According to the World Diamond Council, an estimated US$13 billion worth of rough diamonds are produced per year, 65% of which come from Africa, and this value continues to grow particularly around Valentine’s Day when diamonds are in peak demand. While buying jewelry for your loved one is meant to be an expression of your love, much of these precious minerals may be mined under abusive conditions for workers and may even finance conflict.
The 2010 U.S. Department of Labor’s List of Goods Produced by Child Labor or Forced Labor cites seven countries where child labor continues to occur in diamond production, all of which are located in Africa, with a particular concentration on Sierra Leone and Angola. In these regions, where children comprise nearly 30 percent of the workforce, workers’ rights are often not respected and children may be forced to toil under hazardous conditions in the informal “artisanal” mining sector. It has also been alleged that the mining industry in places like the Democratic Republic of the Congo fuels conflict as armed groups feud over control of strategic mineral zones and illicit trade routes.
As one of the largest jewelry corporations in the world, Signet Diamonds, whose brands include Kay and Jared Diamonds, has a unique opportunity to pave the way for truly ethical diamond sourcing. Despite the pervasiveness of these labor and human rights violations, Signet Diamonds has few policies in place to ensure its diamonds are not mined by forced or child labor, and little information in general about where its minerals are sourced.
It’s time to hold Signet Diamonds accountable and ask that it take stronger action to stop forced child labor and worker exploitation in the diamond industry.
- Consumer and Trade Media
- Group Company Secretary, Signet Jewelers Limited
- Investor Relations, Signet Jewelers Limited
- Financial PR, ICR
As one of the leading retailers of fine jewelry in the United States, you have the opportunity to set the bar high for the diamond industry by working to eliminate child and forced labor in your supply chain and joining in the fight against worker exploitation. Right now in several African countries from the Democratic Republic of the Congo to Sierra Leone, thousands of men, women, and children, some as young as ten years old, are forced to toil in hazardous conditions without pay to meet strict quotas.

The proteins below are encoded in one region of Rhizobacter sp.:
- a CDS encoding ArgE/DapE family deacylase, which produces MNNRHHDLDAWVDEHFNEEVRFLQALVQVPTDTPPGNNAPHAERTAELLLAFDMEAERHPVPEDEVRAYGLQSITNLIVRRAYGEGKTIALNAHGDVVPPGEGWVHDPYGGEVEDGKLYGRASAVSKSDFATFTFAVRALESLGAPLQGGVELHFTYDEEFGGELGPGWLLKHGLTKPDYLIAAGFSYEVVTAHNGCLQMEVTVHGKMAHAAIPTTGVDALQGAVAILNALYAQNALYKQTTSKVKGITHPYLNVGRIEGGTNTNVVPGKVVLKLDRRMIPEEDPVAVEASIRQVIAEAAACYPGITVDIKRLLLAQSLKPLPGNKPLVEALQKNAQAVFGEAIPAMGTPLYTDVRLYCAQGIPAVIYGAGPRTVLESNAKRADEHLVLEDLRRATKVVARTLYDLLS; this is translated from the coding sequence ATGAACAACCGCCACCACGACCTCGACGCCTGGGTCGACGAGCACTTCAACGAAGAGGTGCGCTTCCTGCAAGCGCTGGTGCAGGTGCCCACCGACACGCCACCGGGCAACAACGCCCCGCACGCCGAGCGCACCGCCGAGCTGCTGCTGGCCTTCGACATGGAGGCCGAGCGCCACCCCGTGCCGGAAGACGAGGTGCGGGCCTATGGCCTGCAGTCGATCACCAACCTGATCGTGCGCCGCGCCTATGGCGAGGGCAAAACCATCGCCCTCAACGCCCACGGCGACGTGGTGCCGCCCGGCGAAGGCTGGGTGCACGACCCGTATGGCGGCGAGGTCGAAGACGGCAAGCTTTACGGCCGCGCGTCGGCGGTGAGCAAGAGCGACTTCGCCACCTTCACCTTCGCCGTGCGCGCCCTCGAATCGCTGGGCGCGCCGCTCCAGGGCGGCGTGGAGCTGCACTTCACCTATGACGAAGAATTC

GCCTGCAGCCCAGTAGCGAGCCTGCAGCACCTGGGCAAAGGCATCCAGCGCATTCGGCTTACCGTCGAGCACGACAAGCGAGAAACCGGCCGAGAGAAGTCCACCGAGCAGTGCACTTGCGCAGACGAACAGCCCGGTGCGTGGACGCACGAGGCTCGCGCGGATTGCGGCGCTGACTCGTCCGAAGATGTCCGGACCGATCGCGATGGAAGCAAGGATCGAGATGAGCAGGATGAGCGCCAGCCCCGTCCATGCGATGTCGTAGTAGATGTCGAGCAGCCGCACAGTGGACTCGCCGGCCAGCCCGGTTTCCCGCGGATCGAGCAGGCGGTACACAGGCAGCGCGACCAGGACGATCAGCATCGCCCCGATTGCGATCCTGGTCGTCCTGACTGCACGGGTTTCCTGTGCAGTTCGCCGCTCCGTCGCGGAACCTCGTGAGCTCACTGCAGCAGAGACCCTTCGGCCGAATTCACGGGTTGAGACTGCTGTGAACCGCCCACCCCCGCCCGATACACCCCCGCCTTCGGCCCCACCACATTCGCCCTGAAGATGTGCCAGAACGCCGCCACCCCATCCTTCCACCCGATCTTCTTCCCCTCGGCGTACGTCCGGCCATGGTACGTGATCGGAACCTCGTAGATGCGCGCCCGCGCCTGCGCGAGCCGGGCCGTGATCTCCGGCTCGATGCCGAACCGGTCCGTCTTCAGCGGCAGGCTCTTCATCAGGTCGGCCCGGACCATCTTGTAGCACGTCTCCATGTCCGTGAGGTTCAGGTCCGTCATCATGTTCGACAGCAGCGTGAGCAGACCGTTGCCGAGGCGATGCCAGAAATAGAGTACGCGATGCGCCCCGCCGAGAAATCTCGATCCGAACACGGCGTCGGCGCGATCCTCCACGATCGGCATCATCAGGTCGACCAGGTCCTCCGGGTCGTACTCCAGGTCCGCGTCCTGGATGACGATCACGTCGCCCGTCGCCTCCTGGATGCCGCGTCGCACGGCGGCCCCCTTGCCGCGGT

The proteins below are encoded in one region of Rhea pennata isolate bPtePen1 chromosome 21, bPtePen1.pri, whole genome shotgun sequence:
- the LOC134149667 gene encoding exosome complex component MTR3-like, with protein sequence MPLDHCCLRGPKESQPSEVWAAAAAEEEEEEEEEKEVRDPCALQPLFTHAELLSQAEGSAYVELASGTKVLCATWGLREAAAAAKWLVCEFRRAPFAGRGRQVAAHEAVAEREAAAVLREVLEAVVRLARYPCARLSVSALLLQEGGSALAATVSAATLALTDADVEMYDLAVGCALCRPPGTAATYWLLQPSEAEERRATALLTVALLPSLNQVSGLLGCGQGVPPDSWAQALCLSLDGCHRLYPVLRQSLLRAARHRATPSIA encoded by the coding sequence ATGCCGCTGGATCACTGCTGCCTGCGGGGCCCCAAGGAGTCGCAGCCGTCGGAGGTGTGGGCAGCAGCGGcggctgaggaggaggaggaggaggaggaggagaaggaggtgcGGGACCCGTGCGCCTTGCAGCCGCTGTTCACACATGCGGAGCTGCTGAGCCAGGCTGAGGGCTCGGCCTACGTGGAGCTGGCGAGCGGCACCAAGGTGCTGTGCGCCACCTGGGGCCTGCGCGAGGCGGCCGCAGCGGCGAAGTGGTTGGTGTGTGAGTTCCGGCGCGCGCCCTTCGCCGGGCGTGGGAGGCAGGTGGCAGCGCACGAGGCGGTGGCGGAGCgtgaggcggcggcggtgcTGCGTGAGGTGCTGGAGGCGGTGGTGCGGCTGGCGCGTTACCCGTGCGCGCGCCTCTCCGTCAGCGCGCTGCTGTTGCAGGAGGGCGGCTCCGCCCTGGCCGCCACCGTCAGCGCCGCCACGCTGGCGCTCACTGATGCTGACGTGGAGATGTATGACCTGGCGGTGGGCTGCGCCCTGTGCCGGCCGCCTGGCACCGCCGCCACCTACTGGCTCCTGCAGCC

As a customer of Signet Diamonds, it is imperative to me that Signet adheres to an ethical code of sourcing and you ensure that the precious minerals you source do not contribute to conflict and worker and human rights abuses. Therefore, I ask that Signet take the following action steps:
-Increase the transparency of the Signet Diamonds supply chain by publishing a semi-annual report of where Signet is sourcing its diamonds and what protections are in place to identify and remediate child or forced labor in the mining industry.
-Take steps beyond the Kimberly Process and institute a system of regular monitoring to legitimately ensure that diamonds and minerals do not finance conflict.
-Require that all steps of the supply chain, including mines, follow Signet’s Code of Conduct which prohibits forced and child labor.
Please take this opportunity to become a leader in the fight against child and forced labor in the diamond industry, rather than benefiting from these serious labor rights violations.
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